Wishing you all an amazing new year/decade that is full of moments you are grateful for.
I have a small eclectic group of friends that have been gathered from different times throughout my life – family, school, work, marriage, becoming a parent. And I truly believe some friends are around for the long term and others come in and out of your life. Many people you meet during school or work are friends for the purpose and time and when you move on and no longer have that in common the friendship has run its course.
It is always so much harder for adults, or even older children, to make friends than young children. My youngest used to have a new best friend every time he went to the playground when he was little. And when we moved into our current house he made friends with the boys across the road on day one and they are still going strong two years later.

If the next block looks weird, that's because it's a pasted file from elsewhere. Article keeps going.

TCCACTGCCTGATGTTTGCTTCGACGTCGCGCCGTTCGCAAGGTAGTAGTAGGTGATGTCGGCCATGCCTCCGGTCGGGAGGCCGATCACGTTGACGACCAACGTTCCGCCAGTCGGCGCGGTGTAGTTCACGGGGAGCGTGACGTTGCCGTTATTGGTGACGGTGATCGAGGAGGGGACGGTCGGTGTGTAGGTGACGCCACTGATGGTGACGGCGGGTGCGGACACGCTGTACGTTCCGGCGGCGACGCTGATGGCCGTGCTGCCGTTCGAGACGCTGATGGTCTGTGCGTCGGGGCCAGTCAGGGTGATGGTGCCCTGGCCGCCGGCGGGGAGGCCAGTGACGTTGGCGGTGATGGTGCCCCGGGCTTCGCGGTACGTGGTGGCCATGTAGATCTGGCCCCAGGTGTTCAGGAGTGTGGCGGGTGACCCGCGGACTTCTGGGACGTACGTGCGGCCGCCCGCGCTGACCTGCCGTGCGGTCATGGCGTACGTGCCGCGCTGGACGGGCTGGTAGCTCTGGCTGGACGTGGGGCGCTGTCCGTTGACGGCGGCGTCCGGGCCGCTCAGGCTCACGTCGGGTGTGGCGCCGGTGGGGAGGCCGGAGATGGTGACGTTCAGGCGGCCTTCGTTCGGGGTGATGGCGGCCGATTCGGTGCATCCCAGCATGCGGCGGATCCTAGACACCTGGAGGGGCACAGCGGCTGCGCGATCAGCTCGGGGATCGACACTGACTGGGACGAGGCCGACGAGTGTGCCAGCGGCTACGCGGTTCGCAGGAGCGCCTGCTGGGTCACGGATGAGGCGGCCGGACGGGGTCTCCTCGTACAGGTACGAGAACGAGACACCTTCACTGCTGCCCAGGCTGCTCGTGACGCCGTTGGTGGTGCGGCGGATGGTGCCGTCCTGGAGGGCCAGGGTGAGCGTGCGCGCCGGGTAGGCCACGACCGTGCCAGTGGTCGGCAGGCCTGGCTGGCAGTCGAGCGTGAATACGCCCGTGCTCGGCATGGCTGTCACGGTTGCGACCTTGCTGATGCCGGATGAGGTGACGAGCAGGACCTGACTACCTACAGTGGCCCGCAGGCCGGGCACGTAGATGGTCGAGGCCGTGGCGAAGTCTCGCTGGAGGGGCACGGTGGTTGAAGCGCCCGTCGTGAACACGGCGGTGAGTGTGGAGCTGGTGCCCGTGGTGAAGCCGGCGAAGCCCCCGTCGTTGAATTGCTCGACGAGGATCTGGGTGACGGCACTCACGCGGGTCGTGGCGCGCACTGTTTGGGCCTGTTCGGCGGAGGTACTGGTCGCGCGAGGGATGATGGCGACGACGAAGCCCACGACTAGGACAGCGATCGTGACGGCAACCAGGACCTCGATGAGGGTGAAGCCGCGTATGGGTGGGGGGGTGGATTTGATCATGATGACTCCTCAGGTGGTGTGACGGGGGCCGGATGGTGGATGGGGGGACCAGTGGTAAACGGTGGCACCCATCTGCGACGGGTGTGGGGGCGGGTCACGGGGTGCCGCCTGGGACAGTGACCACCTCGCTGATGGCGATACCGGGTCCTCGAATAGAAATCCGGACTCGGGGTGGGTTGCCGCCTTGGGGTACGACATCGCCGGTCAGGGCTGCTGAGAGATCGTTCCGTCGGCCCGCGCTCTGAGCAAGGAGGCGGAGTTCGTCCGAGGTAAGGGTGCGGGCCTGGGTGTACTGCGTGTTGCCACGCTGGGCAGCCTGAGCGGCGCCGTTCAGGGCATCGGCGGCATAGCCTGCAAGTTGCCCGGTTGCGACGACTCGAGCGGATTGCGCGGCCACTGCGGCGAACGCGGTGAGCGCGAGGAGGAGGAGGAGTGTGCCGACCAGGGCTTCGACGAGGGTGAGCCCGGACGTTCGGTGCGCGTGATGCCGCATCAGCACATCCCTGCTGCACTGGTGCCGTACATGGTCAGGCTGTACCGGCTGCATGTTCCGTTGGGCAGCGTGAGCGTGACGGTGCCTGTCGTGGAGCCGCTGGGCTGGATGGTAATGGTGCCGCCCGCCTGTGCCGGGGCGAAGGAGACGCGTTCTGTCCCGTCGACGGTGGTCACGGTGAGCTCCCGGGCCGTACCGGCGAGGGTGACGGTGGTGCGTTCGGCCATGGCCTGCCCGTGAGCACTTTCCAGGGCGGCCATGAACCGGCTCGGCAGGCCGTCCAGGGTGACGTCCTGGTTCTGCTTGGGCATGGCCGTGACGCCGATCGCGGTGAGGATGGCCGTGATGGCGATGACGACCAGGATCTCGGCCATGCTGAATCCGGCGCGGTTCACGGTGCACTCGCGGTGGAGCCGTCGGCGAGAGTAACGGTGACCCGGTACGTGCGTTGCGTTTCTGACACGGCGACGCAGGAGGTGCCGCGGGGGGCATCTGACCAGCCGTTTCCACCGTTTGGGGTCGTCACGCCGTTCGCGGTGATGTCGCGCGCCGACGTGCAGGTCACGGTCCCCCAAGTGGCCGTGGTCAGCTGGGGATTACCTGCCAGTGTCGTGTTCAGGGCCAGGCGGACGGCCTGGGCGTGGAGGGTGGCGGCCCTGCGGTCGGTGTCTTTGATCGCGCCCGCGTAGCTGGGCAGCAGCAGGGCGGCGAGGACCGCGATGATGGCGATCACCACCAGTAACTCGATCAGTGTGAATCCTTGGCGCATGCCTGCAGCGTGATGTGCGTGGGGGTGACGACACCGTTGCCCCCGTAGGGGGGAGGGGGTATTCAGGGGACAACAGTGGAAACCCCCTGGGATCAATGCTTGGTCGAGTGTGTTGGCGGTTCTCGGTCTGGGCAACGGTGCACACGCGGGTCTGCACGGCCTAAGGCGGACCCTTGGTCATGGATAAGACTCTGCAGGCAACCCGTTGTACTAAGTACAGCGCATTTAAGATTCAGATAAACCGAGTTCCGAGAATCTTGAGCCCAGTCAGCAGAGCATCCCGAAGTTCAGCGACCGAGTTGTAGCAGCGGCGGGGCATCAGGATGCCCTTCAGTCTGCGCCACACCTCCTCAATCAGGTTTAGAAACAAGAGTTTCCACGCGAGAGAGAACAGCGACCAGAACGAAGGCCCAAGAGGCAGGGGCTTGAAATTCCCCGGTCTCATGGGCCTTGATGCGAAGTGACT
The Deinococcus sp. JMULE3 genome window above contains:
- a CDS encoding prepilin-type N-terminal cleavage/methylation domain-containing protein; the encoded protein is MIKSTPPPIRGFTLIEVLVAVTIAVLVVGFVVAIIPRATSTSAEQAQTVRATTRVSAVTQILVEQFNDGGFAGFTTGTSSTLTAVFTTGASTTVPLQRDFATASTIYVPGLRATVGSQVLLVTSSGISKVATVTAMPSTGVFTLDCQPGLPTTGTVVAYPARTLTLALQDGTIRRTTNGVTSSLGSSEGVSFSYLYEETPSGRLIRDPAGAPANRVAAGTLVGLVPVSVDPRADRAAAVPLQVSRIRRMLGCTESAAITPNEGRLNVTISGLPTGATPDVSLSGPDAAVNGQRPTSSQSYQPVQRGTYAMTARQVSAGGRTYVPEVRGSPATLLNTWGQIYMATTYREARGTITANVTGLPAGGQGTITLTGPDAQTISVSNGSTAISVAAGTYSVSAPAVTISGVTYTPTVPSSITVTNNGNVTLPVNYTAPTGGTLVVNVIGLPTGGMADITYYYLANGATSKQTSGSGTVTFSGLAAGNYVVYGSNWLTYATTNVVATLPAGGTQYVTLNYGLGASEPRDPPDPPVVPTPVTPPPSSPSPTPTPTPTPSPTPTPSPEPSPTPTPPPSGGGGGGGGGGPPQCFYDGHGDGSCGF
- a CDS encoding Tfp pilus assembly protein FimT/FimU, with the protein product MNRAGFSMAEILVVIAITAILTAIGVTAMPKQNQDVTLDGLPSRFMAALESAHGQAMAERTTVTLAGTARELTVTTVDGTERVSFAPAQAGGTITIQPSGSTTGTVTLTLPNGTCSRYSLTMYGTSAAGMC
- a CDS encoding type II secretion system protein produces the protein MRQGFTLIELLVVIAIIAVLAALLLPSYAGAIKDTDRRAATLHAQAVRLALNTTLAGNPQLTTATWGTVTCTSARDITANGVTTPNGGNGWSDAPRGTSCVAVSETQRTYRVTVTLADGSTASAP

But how do you know, as an adult, when some friendships have run their course? Especially if you are the one who normally reaches out, makes contact, organises get togethers. When circumstances change in your lives – work schedules, children’s activities, kids with health issues – how do you know if it is life getting in the way or the change of the type of friendship?
In many of my friendships I naturally take on the role of organiser, have for many years. But over the last couple of years I have seen a change in a couple of friendships where I feel like maybe it is just me trying to hold on to what was so important in the past. As I reach out less due to circumstances, I also get frustrated at them not reaching out more. But is that fair given the role I have taken in the past? I also worry that maybe they just don’t want to hear about the issues that have consumed my life over that time anymore. and while I am in a better place these days and more accepting of what my new normal is, it is still my new normal and therefore the main topic of many conversations.